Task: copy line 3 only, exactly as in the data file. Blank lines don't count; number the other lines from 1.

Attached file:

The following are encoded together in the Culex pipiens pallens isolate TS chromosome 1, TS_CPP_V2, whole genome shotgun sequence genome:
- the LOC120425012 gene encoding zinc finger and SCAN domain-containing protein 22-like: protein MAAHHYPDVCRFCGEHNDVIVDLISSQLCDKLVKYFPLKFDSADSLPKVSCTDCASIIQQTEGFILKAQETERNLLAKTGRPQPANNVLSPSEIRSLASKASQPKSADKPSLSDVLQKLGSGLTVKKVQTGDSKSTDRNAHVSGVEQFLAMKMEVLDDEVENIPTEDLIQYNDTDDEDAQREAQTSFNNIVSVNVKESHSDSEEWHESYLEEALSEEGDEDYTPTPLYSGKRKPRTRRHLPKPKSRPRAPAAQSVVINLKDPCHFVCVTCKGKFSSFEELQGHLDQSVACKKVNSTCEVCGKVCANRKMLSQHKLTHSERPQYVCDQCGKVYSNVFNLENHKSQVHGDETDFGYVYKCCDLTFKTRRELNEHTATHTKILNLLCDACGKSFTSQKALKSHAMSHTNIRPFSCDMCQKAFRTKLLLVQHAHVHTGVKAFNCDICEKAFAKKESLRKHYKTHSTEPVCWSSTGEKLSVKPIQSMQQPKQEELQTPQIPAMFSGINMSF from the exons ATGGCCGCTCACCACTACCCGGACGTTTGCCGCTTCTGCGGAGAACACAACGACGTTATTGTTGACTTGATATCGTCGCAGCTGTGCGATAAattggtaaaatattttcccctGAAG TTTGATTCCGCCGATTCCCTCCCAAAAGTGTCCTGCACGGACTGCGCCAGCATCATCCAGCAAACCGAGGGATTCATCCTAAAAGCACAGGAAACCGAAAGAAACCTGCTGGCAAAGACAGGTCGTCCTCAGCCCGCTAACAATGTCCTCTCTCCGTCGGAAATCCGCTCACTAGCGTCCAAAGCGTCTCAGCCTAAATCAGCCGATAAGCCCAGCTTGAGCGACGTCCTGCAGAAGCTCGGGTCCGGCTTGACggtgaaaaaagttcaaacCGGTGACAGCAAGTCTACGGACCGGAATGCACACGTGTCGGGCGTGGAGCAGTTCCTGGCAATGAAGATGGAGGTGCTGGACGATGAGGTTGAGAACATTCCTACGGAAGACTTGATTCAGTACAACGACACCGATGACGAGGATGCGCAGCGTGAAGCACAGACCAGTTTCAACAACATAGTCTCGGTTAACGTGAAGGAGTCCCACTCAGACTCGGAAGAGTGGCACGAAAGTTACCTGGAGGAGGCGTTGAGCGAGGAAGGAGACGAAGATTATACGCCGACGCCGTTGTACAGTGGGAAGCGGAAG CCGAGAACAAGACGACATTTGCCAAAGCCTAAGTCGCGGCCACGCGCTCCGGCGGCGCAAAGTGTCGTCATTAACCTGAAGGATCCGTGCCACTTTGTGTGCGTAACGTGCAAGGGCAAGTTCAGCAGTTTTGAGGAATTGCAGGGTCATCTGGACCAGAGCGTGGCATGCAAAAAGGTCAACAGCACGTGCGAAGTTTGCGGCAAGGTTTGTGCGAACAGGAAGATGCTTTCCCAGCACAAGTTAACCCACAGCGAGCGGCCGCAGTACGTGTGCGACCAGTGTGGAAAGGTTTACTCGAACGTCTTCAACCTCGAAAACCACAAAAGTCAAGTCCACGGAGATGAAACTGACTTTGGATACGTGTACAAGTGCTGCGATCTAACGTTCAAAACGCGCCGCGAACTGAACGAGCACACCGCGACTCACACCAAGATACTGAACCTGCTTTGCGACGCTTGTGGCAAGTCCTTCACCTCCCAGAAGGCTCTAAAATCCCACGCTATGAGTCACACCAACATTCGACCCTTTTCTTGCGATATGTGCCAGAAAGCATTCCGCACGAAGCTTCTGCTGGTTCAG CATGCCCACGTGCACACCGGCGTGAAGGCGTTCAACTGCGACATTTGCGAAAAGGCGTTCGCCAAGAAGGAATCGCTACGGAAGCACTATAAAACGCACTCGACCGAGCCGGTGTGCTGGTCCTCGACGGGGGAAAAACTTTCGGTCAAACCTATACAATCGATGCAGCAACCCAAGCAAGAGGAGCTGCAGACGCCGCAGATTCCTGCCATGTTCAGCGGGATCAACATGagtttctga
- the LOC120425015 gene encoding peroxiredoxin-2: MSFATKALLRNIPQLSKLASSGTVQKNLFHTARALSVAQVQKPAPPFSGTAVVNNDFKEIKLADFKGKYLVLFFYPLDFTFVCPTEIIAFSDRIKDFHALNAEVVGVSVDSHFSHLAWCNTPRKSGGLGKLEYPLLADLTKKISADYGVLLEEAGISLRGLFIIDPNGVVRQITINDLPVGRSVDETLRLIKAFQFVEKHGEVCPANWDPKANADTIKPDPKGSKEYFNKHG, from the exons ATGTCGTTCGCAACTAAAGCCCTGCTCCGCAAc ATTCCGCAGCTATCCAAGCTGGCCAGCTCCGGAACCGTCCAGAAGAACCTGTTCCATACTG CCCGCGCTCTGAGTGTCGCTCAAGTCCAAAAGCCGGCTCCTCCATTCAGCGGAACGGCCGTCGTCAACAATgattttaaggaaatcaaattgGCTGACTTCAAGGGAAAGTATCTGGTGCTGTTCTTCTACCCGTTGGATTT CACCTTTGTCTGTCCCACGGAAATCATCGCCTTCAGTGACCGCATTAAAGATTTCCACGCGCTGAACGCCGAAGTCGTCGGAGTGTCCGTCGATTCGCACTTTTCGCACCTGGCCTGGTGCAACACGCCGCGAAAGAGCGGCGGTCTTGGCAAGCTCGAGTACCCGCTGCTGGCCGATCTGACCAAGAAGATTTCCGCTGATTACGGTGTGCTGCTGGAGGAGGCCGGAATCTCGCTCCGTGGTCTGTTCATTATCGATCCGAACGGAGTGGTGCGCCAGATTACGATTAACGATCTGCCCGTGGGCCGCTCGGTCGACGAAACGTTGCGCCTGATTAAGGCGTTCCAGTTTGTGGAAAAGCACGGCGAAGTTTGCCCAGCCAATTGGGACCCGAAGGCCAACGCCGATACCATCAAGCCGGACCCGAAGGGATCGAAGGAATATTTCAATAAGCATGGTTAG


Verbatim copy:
- the LOC120425015 gene encoding peroxiredoxin-2: MSFATKALLRNIPQLSKLASSGTVQKNLFHTARALSVAQVQKPAPPFSGTAVVNNDFKEIKLADFKGKYLVLFFYPLDFTFVCPTEIIAFSDRIKDFHALNAEVVGVSVDSHFSHLAWCNTPRKSGGLGKLEYPLLADLTKKISADYGVLLEEAGISLRGLFIIDPNGVVRQITINDLPVGRSVDETLRLIKAFQFVEKHGEVCPANWDPKANADTIKPDPKGSKEYFNKHG, from the exons ATGTCGTTCGCAACTAAAGCCCTGCTCCGCAAc ATTCCGCAGCTATCCAAGCTGGCCAGCTCCGGAACCGTCCAGAAGAACCTGTTCCATACTG CCCGCGCTCTGAGTGTCGCTCAAGTCCAAAAGCCGGCTCCTCCATTCAGCGGAACGGCCGTCGTCAACAATgattttaaggaaatcaaattgGCTGACTTCAAGGGAAAGTATCTGGTGCTGTTCTTCTACCCGTTGGATTT CACCTTTGTCTGTCCCACGGAAATCATCGCCTTCAGTGACCGCATTAAAGATTTCCACGCGCTGAACGCCGAAGTCGTCGGAGTGTCCGTCGATTCGCACTTTTCGCACCTGGCCTGGTGCAACACGCCGCGAAAGAGCGGCGGTCTTGGCAAGCTCGAGTACCCGCTGCTGGCCGATCTGACCAAGAAGATTTCCGCTGATTACGGTGTGCTGCTGGAGGAGGCCGGAATCTCGCTCCGTGGTCTGTTCATTATCGATCCGAACGGAGTGGTGCGCCAGATTACGATTAACGATCTGCCCGTGGGCCGCTCGGTCGACGAAACGTTGCGCCTGATTAAGGCGTTCCAGTTTGTGGAAAAGCACGGCGAAGTTTGCCCAGCCAATTGGGACCCGAAGGCCAACGCCGATACCATCAAGCCGGACCCGAAGGGATCGAAGGAATATTTCAATAAGCATGGTTAG